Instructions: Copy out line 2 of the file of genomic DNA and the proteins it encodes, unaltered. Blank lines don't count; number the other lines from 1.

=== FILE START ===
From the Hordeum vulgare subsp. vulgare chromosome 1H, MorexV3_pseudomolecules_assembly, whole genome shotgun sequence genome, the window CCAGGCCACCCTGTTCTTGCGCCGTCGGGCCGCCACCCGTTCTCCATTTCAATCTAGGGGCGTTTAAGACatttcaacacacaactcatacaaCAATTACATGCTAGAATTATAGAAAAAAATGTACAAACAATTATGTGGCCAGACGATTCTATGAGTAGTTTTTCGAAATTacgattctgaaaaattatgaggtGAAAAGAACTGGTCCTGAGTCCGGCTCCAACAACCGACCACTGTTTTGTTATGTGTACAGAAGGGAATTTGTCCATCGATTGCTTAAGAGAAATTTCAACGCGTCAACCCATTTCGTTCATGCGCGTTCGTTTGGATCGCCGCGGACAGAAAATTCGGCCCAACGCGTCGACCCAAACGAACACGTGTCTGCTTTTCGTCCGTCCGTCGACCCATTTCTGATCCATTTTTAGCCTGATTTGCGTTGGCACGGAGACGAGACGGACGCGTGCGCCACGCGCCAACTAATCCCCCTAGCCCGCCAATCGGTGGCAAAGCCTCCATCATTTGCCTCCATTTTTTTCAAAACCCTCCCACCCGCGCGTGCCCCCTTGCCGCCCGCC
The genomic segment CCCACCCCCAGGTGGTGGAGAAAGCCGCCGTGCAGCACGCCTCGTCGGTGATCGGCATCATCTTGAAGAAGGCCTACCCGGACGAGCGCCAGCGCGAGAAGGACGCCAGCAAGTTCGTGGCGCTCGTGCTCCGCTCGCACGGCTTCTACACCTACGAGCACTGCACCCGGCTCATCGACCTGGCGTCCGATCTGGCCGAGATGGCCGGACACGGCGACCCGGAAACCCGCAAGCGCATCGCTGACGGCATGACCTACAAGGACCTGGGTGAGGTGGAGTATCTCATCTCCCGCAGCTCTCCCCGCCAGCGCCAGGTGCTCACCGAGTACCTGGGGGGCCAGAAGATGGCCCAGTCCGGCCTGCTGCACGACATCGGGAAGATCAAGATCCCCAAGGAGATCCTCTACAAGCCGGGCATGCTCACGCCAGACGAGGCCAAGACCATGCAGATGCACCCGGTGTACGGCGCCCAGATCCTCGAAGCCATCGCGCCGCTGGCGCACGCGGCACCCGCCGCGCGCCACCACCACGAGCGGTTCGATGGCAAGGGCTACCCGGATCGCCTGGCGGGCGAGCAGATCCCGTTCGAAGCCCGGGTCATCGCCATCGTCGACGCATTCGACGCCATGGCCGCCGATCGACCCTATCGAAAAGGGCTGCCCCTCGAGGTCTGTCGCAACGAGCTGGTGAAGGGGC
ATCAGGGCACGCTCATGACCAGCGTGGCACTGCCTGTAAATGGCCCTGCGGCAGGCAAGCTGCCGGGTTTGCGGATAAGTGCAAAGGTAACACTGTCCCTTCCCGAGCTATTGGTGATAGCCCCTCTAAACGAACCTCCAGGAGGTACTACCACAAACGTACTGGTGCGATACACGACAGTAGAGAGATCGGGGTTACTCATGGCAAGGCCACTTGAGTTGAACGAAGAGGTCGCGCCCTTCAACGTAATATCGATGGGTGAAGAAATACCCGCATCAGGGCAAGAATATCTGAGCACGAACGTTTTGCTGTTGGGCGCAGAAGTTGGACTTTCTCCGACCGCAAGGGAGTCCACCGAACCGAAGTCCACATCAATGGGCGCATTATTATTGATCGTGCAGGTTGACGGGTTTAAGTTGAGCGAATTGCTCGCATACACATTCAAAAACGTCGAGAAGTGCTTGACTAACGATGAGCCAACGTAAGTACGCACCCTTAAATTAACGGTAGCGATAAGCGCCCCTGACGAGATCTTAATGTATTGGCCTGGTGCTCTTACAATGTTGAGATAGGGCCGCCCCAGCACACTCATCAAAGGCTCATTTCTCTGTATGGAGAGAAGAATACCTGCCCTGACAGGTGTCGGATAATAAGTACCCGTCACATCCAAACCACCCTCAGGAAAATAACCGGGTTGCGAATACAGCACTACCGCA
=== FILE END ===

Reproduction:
The genomic segment CCCACCCCCAGGTGGTGGAGAAAGCCGCCGTGCAGCACGCCTCGTCGGTGATCGGCATCATCTTGAAGAAGGCCTACCCGGACGAGCGCCAGCGCGAGAAGGACGCCAGCAAGTTCGTGGCGCTCGTGCTCCGCTCGCACGGCTTCTACACCTACGAGCACTGCACCCGGCTCATCGACCTGGCGTCCGATCTGGCCGAGATGGCCGGACACGGCGACCCGGAAACCCGCAAGCGCATCGCTGACGGCATGACCTACAAGGACCTGGGTGAGGTGGAGTATCTCATCTCCCGCAGCTCTCCCCGCCAGCGCCAGGTGCTCACCGAGTACCTGGGGGGCCAGAAGATGGCCCAGTCCGGCCTGCTGCACGACATCGGGAAGATCAAGATCCCCAAGGAGATCCTCTACAAGCCGGGCATGCTCACGCCAGACGAGGCCAAGACCATGCAGATGCACCCGGTGTACGGCGCCCAGATCCTCGAAGCCATCGCGCCGCTGGCGCACGCGGCACCCGCCGCGCGCCACCACCACGAGCGGTTCGATGGCAAGGGCTACCCGGATCGCCTGGCGGGCGAGCAGATCCCGTTCGAAGCCCGGGTCATCGCCATCGTCGACGCATTCGACGCCATGGCCGCCGATCGACCCTATCGAAAAGGGCTGCCCCTCGAGGTCTGTCGCAACGAGCTGGTGAAGGGGC